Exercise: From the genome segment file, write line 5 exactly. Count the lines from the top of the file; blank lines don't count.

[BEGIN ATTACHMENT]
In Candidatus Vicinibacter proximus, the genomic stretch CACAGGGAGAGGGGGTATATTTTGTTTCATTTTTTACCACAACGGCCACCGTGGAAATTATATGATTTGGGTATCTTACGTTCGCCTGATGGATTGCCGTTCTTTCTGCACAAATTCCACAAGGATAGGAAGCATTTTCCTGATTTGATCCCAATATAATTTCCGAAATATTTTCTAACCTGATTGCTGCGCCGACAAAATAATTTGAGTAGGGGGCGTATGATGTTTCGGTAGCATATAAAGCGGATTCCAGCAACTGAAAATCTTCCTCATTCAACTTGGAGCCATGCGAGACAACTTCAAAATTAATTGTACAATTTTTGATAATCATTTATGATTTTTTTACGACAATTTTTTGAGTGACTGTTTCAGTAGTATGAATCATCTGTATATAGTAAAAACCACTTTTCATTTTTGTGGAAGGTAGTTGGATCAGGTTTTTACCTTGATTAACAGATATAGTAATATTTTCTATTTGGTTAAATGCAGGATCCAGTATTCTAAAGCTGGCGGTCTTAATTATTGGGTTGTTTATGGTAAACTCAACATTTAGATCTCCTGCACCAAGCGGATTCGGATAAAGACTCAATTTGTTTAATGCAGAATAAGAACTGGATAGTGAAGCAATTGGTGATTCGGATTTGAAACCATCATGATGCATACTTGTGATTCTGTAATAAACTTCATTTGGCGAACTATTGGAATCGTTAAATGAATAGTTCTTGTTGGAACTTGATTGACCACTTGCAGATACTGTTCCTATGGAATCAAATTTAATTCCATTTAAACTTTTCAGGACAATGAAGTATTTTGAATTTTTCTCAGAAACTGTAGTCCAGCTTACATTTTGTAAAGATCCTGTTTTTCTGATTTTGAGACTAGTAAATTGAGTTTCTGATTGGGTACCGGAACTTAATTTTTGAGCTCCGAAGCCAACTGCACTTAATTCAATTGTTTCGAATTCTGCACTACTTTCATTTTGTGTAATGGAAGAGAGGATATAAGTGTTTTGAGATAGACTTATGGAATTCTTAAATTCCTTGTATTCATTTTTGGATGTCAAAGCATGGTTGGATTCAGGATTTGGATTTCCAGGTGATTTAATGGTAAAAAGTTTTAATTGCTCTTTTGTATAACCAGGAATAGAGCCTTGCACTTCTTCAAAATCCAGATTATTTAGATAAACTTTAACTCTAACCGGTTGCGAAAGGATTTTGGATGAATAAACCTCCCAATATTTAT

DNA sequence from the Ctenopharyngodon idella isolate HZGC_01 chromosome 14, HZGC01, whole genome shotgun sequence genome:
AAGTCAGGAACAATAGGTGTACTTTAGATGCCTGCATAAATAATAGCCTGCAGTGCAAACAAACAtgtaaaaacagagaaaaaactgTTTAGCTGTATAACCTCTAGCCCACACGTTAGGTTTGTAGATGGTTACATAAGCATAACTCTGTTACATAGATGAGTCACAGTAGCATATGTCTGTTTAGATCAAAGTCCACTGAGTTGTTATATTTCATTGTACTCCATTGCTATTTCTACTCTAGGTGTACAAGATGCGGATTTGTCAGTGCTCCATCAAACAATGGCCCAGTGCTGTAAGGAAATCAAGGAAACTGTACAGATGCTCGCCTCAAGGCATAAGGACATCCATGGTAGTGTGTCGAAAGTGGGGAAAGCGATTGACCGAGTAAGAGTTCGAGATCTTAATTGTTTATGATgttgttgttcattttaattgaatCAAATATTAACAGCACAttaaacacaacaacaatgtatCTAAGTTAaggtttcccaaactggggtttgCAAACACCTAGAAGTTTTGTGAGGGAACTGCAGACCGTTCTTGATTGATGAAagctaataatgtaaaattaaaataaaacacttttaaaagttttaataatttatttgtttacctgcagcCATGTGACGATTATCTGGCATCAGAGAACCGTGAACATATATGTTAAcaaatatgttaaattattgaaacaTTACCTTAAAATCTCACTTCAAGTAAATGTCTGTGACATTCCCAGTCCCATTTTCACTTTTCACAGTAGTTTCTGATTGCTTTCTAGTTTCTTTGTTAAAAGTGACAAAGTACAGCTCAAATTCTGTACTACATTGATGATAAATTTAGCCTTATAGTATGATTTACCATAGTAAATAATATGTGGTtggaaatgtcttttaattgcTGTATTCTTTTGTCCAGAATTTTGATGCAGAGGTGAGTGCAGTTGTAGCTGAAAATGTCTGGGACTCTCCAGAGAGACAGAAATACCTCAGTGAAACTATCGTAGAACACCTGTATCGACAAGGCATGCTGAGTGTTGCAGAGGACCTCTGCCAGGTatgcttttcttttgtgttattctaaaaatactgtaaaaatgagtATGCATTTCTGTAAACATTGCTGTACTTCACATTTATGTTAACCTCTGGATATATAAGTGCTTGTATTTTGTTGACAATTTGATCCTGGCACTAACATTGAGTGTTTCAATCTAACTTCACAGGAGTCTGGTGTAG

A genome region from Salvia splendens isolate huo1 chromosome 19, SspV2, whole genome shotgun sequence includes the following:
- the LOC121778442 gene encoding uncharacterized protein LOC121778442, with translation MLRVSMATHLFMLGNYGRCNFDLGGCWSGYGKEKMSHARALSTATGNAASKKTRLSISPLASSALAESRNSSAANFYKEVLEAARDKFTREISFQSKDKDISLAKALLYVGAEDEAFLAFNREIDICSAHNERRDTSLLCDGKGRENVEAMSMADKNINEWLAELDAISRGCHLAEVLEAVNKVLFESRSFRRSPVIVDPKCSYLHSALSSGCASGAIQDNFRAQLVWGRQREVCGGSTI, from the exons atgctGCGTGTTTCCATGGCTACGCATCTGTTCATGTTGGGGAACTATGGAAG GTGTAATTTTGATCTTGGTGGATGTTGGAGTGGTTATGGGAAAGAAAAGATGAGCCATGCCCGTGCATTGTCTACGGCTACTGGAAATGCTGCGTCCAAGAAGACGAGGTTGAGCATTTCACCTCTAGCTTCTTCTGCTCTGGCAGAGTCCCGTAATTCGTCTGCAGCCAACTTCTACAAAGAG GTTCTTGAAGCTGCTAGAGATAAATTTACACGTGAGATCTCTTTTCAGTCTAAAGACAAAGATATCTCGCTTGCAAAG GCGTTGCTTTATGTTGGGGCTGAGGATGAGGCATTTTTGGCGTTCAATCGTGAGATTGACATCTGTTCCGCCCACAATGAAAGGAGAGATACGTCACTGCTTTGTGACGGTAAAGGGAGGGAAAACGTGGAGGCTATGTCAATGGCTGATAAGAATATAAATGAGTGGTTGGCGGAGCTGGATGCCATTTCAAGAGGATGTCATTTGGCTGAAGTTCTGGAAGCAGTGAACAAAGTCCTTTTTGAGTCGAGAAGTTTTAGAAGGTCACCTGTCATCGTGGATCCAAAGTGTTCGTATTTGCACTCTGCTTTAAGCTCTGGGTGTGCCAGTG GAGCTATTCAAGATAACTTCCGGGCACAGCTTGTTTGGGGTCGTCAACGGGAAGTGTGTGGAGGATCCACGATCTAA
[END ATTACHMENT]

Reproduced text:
- the LOC121778442 gene encoding uncharacterized protein LOC121778442, with translation MLRVSMATHLFMLGNYGRCNFDLGGCWSGYGKEKMSHARALSTATGNAASKKTRLSISPLASSALAESRNSSAANFYKEVLEAARDKFTREISFQSKDKDISLAKALLYVGAEDEAFLAFNREIDICSAHNERRDTSLLCDGKGRENVEAMSMADKNINEWLAELDAISRGCHLAEVLEAVNKVLFESRSFRRSPVIVDPKCSYLHSALSSGCASGAIQDNFRAQLVWGRQREVCGGSTI, from the exons atgctGCGTGTTTCCATGGCTACGCATCTGTTCATGTTGGGGAACTATGGAAG GTGTAATTTTGATCTTGGTGGATGTTGGAGTGGTTATGGGAAAGAAAAGATGAGCCATGCCCGTGCATTGTCTACGGCTACTGGAAATGCTGCGTCCAAGAAGACGAGGTTGAGCATTTCACCTCTAGCTTCTTCTGCTCTGGCAGAGTCCCGTAATTCGTCTGCAGCCAACTTCTACAAAGAG GTTCTTGAAGCTGCTAGAGATAAATTTACACGTGAGATCTCTTTTCAGTCTAAAGACAAAGATATCTCGCTTGCAAAG GCGTTGCTTTATGTTGGGGCTGAGGATGAGGCATTTTTGGCGTTCAATCGTGAGATTGACATCTGTTCCGCCCACAATGAAAGGAGAGATACGTCACTGCTTTGTGACGGTAAAGGGAGGGAAAACGTGGAGGCTATGTCAATGGCTGATAAGAATATAAATGAGTGGTTGGCGGAGCTGGATGCCATTTCAAGAGGATGTCATTTGGCTGAAGTTCTGGAAGCAGTGAACAAAGTCCTTTTTGAGTCGAGAAGTTTTAGAAGGTCACCTGTCATCGTGGATCCAAAGTGTTCGTATTTGCACTCTGCTTTAAGCTCTGGGTGTGCCAGTG GAGCTATTCAAGATAACTTCCGGGCACAGCTTGTTTGGGGTCGTCAACGGGAAGTGTGTGGAGGATCCACGATCTAA